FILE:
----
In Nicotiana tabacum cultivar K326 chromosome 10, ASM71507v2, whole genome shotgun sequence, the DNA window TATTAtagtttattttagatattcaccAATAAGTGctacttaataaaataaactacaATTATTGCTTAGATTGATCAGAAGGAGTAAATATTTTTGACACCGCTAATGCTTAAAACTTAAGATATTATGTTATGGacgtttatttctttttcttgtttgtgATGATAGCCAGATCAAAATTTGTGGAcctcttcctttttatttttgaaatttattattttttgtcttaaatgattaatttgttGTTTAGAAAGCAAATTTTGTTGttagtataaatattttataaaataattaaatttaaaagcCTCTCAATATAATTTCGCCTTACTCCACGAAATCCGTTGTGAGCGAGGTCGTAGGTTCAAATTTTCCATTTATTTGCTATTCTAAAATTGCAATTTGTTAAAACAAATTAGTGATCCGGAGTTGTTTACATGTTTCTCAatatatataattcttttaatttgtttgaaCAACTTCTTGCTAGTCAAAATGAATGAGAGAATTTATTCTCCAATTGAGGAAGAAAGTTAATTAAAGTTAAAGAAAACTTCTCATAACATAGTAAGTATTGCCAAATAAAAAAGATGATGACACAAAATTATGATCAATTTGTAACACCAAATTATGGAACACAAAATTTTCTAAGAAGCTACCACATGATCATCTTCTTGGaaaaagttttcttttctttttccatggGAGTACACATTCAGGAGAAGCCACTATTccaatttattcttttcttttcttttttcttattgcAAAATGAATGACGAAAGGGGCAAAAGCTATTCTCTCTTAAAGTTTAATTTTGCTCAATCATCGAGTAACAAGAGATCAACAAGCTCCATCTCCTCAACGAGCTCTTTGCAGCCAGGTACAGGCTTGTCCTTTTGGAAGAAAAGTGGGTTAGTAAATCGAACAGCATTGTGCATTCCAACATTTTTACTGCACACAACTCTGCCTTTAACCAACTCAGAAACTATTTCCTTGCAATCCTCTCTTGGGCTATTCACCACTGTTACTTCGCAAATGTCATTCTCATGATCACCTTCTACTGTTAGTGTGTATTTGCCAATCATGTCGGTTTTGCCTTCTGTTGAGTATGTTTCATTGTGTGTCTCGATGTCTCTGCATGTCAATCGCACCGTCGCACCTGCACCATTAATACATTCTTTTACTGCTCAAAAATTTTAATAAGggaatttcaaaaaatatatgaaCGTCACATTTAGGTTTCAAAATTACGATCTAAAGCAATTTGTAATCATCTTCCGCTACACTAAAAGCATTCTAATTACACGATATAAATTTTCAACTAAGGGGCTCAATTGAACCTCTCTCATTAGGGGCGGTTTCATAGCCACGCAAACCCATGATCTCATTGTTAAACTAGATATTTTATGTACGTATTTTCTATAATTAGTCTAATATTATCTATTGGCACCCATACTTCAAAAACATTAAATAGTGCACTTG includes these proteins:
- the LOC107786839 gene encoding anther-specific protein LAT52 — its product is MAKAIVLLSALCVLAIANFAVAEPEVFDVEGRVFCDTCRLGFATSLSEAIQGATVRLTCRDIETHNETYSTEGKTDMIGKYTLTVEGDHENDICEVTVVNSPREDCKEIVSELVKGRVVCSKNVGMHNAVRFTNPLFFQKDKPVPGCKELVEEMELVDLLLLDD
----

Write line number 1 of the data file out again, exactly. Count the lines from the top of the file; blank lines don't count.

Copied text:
In Nicotiana tabacum cultivar K326 chromosome 10, ASM71507v2, whole genome shotgun sequence, the DNA window TATTAtagtttattttagatattcaccAATAAGTGctacttaataaaataaactacaATTATTGCTTAGATTGATCAGAAGGAGTAAATATTTTTGACACCGCTAATGCTTAAAACTTAAGATATTATGTTATGGacgtttatttctttttcttgtttgtgATGATAGCCAGATCAAAATTTGTGGAcctcttcctttttatttttgaaatttattattttttgtcttaaatgattaatttgttGTTTAGAAAGCAAATTTTGTTGttagtataaatattttataaaataattaaatttaaaagcCTCTCAATATAATTTCGCCTTACTCCACGAAATCCGTTGTGAGCGAGGTCGTAGGTTCAAATTTTCCATTTATTTGCTATTCTAAAATTGCAATTTGTTAAAACAAATTAGTGATCCGGAGTTGTTTACATGTTTCTCAatatatataattcttttaatttgtttgaaCAACTTCTTGCTAGTCAAAATGAATGAGAGAATTTATTCTCCAATTGAGGAAGAAAGTTAATTAAAGTTAAAGAAAACTTCTCATAACATAGTAAGTATTGCCAAATAAAAAAGATGATGACACAAAATTATGATCAATTTGTAACACCAAATTATGGAACACAAAATTTTCTAAGAAGCTACCACATGATCATCTTCTTGGaaaaagttttcttttctttttccatggGAGTACACATTCAGGAGAAGCCACTATTccaatttattcttttcttttcttttttcttattgcAAAATGAATGACGAAAGGGGCAAAAGCTATTCTCTCTTAAAGTTTAATTTTGCTCAATCATCGAGTAACAAGAGATCAACAAGCTCCATCTCCTCAACGAGCTCTTTGCAGCCAGGTACAGGCTTGTCCTTTTGGAAGAAAAGTGGGTTAGTAAATCGAACAGCATTGTGCATTCCAACATTTTTACTGCACACAACTCTGCCTTTAACCAACTCAGAAACTATTTCCTTGCAATCCTCTCTTGGGCTATTCACCACTGTTACTTCGCAAATGTCATTCTCATGATCACCTTCTACTGTTAGTGTGTATTTGCCAATCATGTCGGTTTTGCCTTCTGTTGAGTATGTTTCATTGTGTGTCTCGATGTCTCTGCATGTCAATCGCACCGTCGCACCTGCACCATTAATACATTCTTTTACTGCTCAAAAATTTTAATAAGggaatttcaaaaaatatatgaaCGTCACATTTAGGTTTCAAAATTACGATCTAAAGCAATTTGTAATCATCTTCCGCTACACTAAAAGCATTCTAATTACACGATATAAATTTTCAACTAAGGGGCTCAATTGAACCTCTCTCATTAGGGGCGGTTTCATAGCCACGCAAACCCATGATCTCATTGTTAAACTAGATATTTTATGTACGTATTTTCTATAATTAGTCTAATATTATCTATTGGCACCCATACTTCAAAAACATTAAATAGTGCACTTG includes these proteins: